The Monstrous Enormous Whole
Sometimes the individual heart beats for the collective. We see that in today’s chapter as a patriotic pride and nationalistic furor captures the assembled Russian and Austrian troops gathered together before their beloved Emperors.
What power these two men exercise over their subjects! Consider that just days before these troops, most of them anyway, fought a successful battle against Europe’s premiere military machine. Now, before imperial flesh dressed in martial fabric and mounted on horseback, they’ve been reduced to the muddle-headedness of teenage schoolgirls lost in the ecstatic raptures of Beatlemania. This is one of the most frightful chapters in the novel. It is so dreadful because this senseless intoxication is channeled into such a foul jingoistic endeavour: to convince one group of men to slaughter another group of men.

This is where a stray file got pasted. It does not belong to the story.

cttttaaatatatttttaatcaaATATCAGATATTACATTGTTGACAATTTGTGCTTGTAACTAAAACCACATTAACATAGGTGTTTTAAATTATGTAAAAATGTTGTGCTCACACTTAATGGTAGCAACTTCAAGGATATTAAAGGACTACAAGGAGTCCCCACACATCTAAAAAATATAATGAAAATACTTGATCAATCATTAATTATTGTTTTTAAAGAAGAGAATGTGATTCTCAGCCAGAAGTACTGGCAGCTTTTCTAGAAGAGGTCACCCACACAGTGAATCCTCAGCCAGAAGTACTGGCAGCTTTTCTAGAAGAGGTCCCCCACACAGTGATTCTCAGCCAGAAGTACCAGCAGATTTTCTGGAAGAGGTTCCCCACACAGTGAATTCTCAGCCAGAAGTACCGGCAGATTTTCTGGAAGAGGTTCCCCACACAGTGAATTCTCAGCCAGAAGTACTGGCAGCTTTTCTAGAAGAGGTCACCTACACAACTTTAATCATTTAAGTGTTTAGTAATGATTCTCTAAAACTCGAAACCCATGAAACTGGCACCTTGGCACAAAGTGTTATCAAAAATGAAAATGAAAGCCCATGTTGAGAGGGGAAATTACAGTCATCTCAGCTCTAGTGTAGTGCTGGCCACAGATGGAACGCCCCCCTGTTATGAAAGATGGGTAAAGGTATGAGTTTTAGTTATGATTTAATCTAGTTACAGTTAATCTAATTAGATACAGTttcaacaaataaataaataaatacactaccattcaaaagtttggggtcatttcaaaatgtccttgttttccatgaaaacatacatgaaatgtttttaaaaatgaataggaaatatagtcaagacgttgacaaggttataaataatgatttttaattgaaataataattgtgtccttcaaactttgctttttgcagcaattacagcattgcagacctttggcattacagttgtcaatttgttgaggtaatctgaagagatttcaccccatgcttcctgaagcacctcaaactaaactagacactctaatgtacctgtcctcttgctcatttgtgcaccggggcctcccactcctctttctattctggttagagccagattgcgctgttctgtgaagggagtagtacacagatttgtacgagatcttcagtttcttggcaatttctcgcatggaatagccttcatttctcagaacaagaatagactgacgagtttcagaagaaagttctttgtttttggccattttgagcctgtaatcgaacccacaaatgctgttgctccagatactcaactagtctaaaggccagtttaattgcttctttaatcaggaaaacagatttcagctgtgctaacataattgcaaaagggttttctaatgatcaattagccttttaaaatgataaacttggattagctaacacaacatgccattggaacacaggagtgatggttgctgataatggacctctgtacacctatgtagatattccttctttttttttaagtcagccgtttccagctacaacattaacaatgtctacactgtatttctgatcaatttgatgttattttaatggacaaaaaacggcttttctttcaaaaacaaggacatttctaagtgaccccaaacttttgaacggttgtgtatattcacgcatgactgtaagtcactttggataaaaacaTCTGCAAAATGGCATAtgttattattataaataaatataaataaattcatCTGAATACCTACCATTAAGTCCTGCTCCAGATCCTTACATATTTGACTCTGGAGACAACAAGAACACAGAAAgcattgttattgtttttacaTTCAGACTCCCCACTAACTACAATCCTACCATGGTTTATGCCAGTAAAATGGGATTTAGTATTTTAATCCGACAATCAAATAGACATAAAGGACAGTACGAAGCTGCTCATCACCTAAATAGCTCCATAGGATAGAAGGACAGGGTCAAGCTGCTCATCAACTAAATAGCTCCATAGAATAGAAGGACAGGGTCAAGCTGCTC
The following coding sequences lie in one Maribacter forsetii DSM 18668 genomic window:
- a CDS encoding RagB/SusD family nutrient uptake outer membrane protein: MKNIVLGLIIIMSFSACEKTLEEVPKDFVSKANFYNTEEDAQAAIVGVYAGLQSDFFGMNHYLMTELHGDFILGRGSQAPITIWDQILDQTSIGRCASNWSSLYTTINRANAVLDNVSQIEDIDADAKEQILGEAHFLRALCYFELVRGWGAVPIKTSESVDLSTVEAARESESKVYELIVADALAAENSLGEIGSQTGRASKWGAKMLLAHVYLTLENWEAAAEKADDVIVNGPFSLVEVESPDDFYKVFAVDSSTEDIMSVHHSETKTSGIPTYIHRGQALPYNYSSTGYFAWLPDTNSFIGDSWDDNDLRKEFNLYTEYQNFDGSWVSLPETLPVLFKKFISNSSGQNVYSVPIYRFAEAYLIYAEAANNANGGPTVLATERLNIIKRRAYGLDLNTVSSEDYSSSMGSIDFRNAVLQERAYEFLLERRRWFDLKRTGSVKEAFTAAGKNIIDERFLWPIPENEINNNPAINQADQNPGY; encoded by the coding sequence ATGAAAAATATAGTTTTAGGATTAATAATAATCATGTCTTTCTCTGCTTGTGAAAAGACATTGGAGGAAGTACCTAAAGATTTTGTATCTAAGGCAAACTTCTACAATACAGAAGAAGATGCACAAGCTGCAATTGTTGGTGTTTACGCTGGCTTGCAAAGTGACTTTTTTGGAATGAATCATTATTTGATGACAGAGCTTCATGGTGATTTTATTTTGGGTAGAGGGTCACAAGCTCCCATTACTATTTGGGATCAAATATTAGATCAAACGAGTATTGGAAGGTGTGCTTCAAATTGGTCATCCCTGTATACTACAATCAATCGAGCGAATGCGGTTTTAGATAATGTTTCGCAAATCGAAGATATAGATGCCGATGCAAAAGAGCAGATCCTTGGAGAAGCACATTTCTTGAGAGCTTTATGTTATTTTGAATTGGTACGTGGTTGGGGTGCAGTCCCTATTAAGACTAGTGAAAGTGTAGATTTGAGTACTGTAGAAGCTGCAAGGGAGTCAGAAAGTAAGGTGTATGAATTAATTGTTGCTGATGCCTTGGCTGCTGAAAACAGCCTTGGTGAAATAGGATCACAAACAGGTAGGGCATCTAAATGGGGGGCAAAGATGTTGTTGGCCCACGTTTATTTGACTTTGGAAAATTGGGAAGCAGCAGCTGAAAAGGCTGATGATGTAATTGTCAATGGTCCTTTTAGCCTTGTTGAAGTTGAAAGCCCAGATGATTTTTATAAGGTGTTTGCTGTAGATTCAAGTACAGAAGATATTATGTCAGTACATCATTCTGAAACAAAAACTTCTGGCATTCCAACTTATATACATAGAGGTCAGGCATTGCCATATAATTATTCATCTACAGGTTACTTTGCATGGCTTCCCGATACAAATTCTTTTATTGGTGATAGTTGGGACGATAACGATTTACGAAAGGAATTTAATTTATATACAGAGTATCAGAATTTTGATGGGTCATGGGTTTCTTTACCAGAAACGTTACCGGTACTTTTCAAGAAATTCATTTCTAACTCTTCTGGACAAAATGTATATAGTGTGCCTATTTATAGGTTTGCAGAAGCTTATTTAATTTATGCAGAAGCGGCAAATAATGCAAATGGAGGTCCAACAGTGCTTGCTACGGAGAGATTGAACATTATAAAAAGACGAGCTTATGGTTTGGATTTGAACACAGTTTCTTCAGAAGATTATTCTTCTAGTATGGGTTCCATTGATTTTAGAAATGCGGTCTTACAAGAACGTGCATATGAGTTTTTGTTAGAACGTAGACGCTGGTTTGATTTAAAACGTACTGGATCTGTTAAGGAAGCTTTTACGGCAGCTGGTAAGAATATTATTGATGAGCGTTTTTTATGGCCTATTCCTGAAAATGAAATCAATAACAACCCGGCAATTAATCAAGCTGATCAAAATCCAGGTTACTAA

Rostov shares in the collective infection. “Oh, to die, to die for him!” his soul shouts to the Emperor, articulating the joint self-effacing passions of the gathered crowd. “Every general and every soldier,” Tolstoy writes, “was conscious of his own insignificance, aware of being but a drop in that ocean of men, and yet was conscious of his strength as a part of that enormous whole.”
This very human inclination towards self-forgetfulness, particularly in the context of nationalistic delirium, can be a dangerous thing. Sure, there are benefits, particularly in matters of self-defense against invaders. But, more often that not, historically, this chauvinism has been the conduit by which demagogues unleash the foul poison of otherizing war and destruction.
It’s easy to lose ourselves in ethnic, linguistic, and nationalistic tribalism. Frankly, and tragically, this seems to be the default position of human psychology.
But there is an antidote to the evils born of the passions of today’s chapter: cosmopolitanism.
Life must proceed in the conviction that ‘I am not born for a single cranny; this whole universe is my fatherland.’
Seneca, Letter on Travel